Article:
Contributor: Jane McGuire, BS, Executive Assistant for Eating Disorder Hope and Addiction Hope
It is impossible to get through life without having been wronged at some time or another. People can do things intentionally and unintentionally that can cause pain and trauma. Some wrongs are considered big, others are considered minor. Some offenses have been done repeatedly, some it only took once to leave a scar. It is how one responds to them that makes all of the difference.
Forgiveness is not easy.
From Cain and Able, to the Hatfield’s and McCoy’s, we have witnessed the effects of anger over the years. It has resulted in arguments, feuds, deaths and even wars.
Anger has the ability to compound and affect generations, when not addressed appropriately and put to rest. Putting to rest hurt and anger is not easy. It’s a process.
One can say the words “I forgive you”, but even then, the mind can bring up the pain and hurt that one has been through.
Saying the words is a start to healing and forgiveness. Often the words need to be repeated in order for the person that has angered you to believe they are forgiven, and many times for you to start believing it yourself.
Pain can go so deep. In recovery, the remembrance of a painful or traumatic event has been a trigger that has brought some back into their addiction.
One can reach for drugs or alcohol in order to numb the pain, but upon sobriety the pain is still there.
It’s crucial that these hurts are addressed in treatment programs and support groups. Pain, although it may look different in the lives of others, it is a consistent part of everyone’s recovery.
Forgiveness is a process.
Seeking your Higher Power and praying about a painful event is also helpful. Asking God to help you forgive is an important step in recovery. Praying for the person that harmed you is not easy when you are filled with anger, but after praying you often feel a peace that passes all understanding.
It is a process, there are times when a few prayers are not enough. When prayer becomes your first response to painful memories, peace soon follows.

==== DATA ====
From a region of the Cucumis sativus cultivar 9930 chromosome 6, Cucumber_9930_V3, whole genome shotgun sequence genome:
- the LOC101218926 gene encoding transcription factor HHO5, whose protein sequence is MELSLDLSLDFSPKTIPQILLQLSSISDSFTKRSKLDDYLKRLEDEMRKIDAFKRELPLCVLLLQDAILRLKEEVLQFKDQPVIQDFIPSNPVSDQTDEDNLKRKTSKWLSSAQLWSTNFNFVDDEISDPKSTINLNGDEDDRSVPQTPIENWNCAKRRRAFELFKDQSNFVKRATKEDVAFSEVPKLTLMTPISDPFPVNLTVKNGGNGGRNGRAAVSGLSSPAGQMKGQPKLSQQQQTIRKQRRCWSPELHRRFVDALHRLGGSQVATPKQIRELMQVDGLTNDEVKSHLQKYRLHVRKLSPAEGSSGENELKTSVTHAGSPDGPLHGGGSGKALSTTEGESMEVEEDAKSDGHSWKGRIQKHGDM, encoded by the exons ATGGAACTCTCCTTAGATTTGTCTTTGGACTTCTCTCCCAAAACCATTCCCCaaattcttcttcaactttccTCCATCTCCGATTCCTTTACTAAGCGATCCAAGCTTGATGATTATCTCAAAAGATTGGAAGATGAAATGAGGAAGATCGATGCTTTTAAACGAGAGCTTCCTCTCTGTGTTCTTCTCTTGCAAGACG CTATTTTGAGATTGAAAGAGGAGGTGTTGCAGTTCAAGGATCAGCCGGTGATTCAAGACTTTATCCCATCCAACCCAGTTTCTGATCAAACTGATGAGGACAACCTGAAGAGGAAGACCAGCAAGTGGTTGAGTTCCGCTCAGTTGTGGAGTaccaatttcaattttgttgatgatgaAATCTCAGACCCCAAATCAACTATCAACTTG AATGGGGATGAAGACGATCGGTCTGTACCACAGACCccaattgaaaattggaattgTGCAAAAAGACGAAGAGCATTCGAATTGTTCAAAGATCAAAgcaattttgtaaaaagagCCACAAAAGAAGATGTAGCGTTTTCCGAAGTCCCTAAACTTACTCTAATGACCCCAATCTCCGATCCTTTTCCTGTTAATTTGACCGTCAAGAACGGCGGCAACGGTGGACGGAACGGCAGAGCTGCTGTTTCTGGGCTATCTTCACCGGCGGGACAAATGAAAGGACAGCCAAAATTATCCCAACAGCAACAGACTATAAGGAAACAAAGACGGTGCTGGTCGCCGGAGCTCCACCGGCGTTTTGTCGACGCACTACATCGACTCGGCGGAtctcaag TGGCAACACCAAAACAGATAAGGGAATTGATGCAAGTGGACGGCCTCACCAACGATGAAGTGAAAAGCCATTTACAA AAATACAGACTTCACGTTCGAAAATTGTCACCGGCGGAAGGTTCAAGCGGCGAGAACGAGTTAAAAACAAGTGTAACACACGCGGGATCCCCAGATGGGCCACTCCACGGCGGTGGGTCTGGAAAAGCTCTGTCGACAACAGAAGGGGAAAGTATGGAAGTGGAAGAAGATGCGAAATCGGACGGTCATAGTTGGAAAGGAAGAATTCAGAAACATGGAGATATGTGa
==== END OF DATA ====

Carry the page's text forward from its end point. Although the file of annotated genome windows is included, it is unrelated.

Forgiveness can be from a distance.
Many times the painful memories involves someone who is unsafe. Do not approach someone who is unsafe in order to tell them they are forgiven. Forgiveness can occur at any distance.
Sharing a traumatic event with a trusted treatment team and sponsor is healing. Praying is healing too. These steps can be made from where ever you are, and they can be about your healing.
There are times when the person in your life that you most need to forgive is you. We can be so hard on ourselves. The process remains the same. Reach out to your treatment team, share your hurts with your sponsor and walk through your recovery forgiving yourself.
This step towards healing is crucial. You cannot change what has happened in the past, but today is a new day and you can change today and tomorrow.
Give yourself the grace and forgiveness that you are willing to extend to others.
If you are continually haunted by a traumatic memory that you need to leave behind. Consider praying about it in a certain place.
Somewhere that you rarely go, somewhere that only you will know about, and pray for your forgiveness and healing in that place.
Know that you left that hurt there and move on. The next time the hurt pops up, remind yourself that it doesn’t hold power over you any longer because you left it in your secret place.
Forgiveness is a powerful part of recovery. It’s a powerful part of living. Take the time to look at the pain you are holding and take the steps to let it go. Reach out to your sponsor, your treatment team and your support group.
Chances are, there will be someone there that is also holding on to pain that needs healing. Walk through this together, and know that there is hope for you both. Forgiveness, healing and recovery is within reach.
Community Discussion – Share your thoughts here!
What steps have you taken toward forgiveness in your recovery from addiction? Have you forgiven yourself and have your forgiven others? How has this peace affected your recovery?
About the author: Jane McGuire is the Executive Assistant for Jacquelyn Ekern, Founder of Eating Disorder Hope and Addiction Hope. Jane graduated from Eastern Oregon University with a Bachelor’s degree in Business. Jane believes that everyone has a story of trial, that when shared, can be used to benefit and encourage someone else who is struggling to find hope and direction.
The opinions and views of our guest contributors are shared to provide a broad perspective of addictions. These are not necessarily the views of Addiction Hope, but an effort to offer discussion of various issues by different concerned individuals.
We at Addiction Hope understand that addictions result from a combination of environmental and genetic factors. If you or a loved one are suffering from an addiction, please know that there is hope for you, and seek immediate professional help.
Last Updated & Reviewed By: Jacquelyn Ekern, MS, LPC on December 18, 2015
Published on AddictionHope.com